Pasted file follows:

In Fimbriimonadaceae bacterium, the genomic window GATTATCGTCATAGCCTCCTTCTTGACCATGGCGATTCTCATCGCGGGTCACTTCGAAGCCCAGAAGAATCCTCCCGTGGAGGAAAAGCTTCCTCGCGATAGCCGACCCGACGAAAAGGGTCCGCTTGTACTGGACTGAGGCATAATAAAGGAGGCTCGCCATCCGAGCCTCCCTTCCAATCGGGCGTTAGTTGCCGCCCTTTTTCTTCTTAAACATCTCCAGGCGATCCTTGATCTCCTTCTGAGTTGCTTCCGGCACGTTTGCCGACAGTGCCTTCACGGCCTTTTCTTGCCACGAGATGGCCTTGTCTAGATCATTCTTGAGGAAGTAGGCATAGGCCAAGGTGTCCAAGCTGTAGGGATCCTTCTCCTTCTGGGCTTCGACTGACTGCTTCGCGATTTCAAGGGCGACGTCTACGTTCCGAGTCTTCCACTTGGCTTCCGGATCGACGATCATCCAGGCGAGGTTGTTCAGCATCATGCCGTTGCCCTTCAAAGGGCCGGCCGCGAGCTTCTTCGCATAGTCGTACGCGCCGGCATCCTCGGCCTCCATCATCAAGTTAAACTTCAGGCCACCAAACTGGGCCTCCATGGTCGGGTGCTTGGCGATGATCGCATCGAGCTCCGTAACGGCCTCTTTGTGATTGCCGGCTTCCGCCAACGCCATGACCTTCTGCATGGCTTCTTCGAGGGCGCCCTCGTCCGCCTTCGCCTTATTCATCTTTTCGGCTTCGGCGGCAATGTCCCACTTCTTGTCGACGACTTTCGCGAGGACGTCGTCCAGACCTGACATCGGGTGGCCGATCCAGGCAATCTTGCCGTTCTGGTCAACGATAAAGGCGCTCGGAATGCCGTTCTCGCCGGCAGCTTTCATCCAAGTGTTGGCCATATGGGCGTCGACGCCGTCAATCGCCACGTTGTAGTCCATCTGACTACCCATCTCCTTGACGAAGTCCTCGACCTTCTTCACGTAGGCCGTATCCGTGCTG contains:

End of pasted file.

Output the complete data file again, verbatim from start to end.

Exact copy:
In Fimbriimonadaceae bacterium, the genomic window GATTATCGTCATAGCCTCCTTCTTGACCATGGCGATTCTCATCGCGGGTCACTTCGAAGCCCAGAAGAATCCTCCCGTGGAGGAAAAGCTTCCTCGCGATAGCCGACCCGACGAAAAGGGTCCGCTTGTACTGGACTGAGGCATAATAAAGGAGGCTCGCCATCCGAGCCTCCCTTCCAATCGGGCGTTAGTTGCCGCCCTTTTTCTTCTTAAACATCTCCAGGCGATCCTTGATCTCCTTCTGAGTTGCTTCCGGCACGTTTGCCGACAGTGCCTTCACGGCCTTTTCTTGCCACGAGATGGCCTTGTCTAGATCATTCTTGAGGAAGTAGGCATAGGCCAAGGTGTCCAAGCTGTAGGGATCCTTCTCCTTCTGGGCTTCGACTGACTGCTTCGCGATTTCAAGGGCGACGTCTACGTTCCGAGTCTTCCACTTGGCTTCCGGATCGACGATCATCCAGGCGAGGTTGTTCAGCATCATGCCGTTGCCCTTCAAAGGGCCGGCCGCGAGCTTCTTCGCATAGTCGTACGCGCCGGCATCCTCGGCCTCCATCATCAAGTTAAACTTCAGGCCACCAAACTGGGCCTCCATGGTCGGGTGCTTGGCGATGATCGCATCGAGCTCCGTAACGGCCTCTTTGTGATTGCCGGCTTCCGCCAACGCCATGACCTTCTGCATGGCTTCTTCGAGGGCGCCCTCGTCCGCCTTCGCCTTATTCATCTTTTCGGCTTCGGCGGCAATGTCCCACTTCTTGTCGACGACTTTCGCGAGGACGTCGTCCAGACCTGACATCGGGTGGCCGATCCAGGCAATCTTGCCGTTCTGGTCAACGATAAAGGCGCTCGGAATGCCGTTCTCGCCGGCAGCTTTCATCCAAGTGTTGGCCATATGGGCGTCGACGCCGTCAATCGCCACGTTGTAGTCCATCTGACTACCCATCTCCTTGACGAAGTCCTCGACCTTCTTCACGTAGGCCGTATCCGTGCTG contains: